The Corruption in Fragile States Blog

The Corruption in Fragile States Blog fosters conversation about the effectiveness of anti-corruption initiatives among practitioners, academics, and policymakers working in the context of endemic corruption.
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As an arm of the Corruption, Justice and Legitimacy Program, the Blog challenges conventional thinking and takes a deep dive into critical issues in the field, such as systems-based approaches to corruption, social norms, gender, and research methods. Featuring guest posts from leading experts, practitioners, and our own team, topics range from quick-bite summaries of new research findings from Iraq to Uganda, to provocative thought pieces intended to challenge dominant paradigms and practices. 

We invite you to explore our work and join the conversation. Leave a comment on a post or contact us with an idea for a new post – we’d love to hear from you.

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Analysis & Programming (“Kuleta Haki”) Against Corruption in DRC
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What Can We Learn About Corruption in Fragile States?
Embedding Social Norms for Effective Anti-Corruption Interventions

Embedding Social Norms for Effective Anti-Corruption Interventions

By Ben Cislaghi In this post Ben Cislaghi discusses two points for thinking about norms and corruption: first, social norms are …
Pity the Man Who Stands Alone

Pity the Man Who Stands Alone

By Cheyanne Scharbatke-Church In this post Cheyanne Scharbatke-Church shares findings on how: (1) Acts of jealousy and revenge fuel the …
How the Séléka/Anti-Balaka Crisis Has Been Gas on the Fire of Corruption in the Central African Republic

How the Séléka/Anti-Balaka Crisis Has Been Gas on the Fire of Corruption in the Central African Republic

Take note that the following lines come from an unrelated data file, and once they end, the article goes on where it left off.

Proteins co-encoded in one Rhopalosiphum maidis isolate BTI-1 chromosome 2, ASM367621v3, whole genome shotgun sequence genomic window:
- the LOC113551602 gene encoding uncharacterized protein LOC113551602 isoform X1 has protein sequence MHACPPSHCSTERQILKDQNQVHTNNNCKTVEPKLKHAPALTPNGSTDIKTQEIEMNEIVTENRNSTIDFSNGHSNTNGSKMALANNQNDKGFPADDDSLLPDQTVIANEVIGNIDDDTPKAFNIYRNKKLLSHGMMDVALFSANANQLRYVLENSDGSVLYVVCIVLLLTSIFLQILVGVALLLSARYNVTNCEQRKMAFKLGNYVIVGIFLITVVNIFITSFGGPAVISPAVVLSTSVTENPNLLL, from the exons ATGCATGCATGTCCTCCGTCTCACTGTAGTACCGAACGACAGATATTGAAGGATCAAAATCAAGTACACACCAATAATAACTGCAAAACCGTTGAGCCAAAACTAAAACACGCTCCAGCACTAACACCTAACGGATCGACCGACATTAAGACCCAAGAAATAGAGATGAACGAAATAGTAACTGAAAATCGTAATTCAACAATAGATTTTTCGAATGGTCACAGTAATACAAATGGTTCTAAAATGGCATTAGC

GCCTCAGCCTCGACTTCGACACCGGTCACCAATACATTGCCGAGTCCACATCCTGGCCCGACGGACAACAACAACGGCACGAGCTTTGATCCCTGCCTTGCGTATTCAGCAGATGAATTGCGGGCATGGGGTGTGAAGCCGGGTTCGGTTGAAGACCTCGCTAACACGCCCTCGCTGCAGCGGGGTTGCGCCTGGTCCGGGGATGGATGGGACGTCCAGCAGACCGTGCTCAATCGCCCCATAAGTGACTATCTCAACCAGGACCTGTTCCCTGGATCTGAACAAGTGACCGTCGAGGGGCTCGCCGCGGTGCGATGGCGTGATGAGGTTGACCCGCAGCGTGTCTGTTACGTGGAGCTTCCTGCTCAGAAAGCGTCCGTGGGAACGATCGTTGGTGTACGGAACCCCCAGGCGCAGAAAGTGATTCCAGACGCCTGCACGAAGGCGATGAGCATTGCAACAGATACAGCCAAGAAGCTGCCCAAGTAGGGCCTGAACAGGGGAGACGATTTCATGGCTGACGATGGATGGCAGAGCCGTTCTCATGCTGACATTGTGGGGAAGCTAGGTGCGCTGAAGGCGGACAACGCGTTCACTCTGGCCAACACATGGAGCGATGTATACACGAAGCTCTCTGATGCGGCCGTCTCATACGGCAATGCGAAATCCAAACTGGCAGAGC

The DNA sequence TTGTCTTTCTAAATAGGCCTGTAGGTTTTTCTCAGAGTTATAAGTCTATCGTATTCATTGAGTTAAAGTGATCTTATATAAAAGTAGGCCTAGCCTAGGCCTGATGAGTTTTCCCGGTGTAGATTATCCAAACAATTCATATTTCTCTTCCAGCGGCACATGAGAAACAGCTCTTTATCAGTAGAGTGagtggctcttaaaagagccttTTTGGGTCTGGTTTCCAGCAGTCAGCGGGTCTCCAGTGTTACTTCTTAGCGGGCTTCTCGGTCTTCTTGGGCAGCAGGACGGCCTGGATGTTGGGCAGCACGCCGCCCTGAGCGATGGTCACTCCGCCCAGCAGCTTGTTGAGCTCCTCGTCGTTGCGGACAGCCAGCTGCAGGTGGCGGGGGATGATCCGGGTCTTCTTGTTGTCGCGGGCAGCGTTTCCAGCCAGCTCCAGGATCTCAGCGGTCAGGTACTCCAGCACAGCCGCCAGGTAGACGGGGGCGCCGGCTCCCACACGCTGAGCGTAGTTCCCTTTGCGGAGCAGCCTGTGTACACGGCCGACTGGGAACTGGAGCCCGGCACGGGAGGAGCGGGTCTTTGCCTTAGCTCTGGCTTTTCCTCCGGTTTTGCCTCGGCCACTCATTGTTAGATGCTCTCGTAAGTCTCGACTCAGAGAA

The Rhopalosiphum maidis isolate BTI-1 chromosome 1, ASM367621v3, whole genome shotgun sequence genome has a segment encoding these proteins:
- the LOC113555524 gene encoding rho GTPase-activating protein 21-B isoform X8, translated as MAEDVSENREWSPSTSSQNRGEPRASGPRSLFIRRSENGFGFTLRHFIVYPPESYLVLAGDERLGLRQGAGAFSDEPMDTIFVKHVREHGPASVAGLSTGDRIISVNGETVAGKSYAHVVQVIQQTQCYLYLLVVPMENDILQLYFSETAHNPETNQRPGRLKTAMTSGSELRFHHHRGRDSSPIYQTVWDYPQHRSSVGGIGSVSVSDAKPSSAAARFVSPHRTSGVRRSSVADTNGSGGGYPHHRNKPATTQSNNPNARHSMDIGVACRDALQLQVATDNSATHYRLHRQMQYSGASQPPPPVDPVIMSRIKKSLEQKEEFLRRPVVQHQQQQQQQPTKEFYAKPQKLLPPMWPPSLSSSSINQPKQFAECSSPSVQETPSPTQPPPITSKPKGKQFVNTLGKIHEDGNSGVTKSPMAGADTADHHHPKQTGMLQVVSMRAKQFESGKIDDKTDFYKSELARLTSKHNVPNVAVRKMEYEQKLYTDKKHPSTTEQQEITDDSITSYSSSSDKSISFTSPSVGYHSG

By  Cheyanne Scharbatke-Church In this post Cheyanne Scharbatke-Church shares findings from our new research examining corruption in the criminal justice sector in …
Reflections on Using Most Significant Change in An Anti-Corruption Program

Reflections on Using Most Significant Change in An Anti-Corruption Program

By Sandra Sjogren and Cheyanne Scharbatke-Church In this post, Cheyanne Scharbatke-Church and Sandra Sjogren reflect on their experience using Most Significant …
Why We Need to Kill the ‘Corruption is Cancer’ Analogy

Why We Need to Kill the ‘Corruption is Cancer’ Analogy

By Paul M Heywood.

In this post Professor Paul Heywood gives three reasons to why the analogy of corruption as cancer is not just misplaced, but positively unhelpful for efforts to combat corruption. …
The Value of a Stereotype: Women Resisting Corruption

The Value of a Stereotype: Women Resisting Corruption

How we almost discredited an important piece to understanding the dynamics of resisting corruption in Democratic Republic of Congo, when we were uncomfortable with what we heard from participants in our gender analysis. …
Research Methodology for Identifying Social Norms that Catalyze Corruption

Research Methodology for Identifying Social Norms that Catalyze Corruption

By Cheyanne Scharbatke-Church We believe that social norms are one of the causes of resiliency in corruption systems which is why they …
Anti-Corruption Awareness Raised – But to What Effect?

Anti-Corruption Awareness Raised – But to What Effect?

In this post Dr Caryn Peiffer discusses her research on the impact of anti-corruption awareness raising programs. Findings, she argues, defy intuitive assumptions. …
Using the Participatory Monitoring Approach, Most Significant Change, for an Anti-Corruption Program

Using the Participatory Monitoring Approach, Most Significant Change, for an Anti-Corruption Program

By Sandra Sjögren and Cheyanne Scharbatke-Church In this post, Sandra Sjögren and Cheyanne Scharbatke-Church discuss why they chose to use the …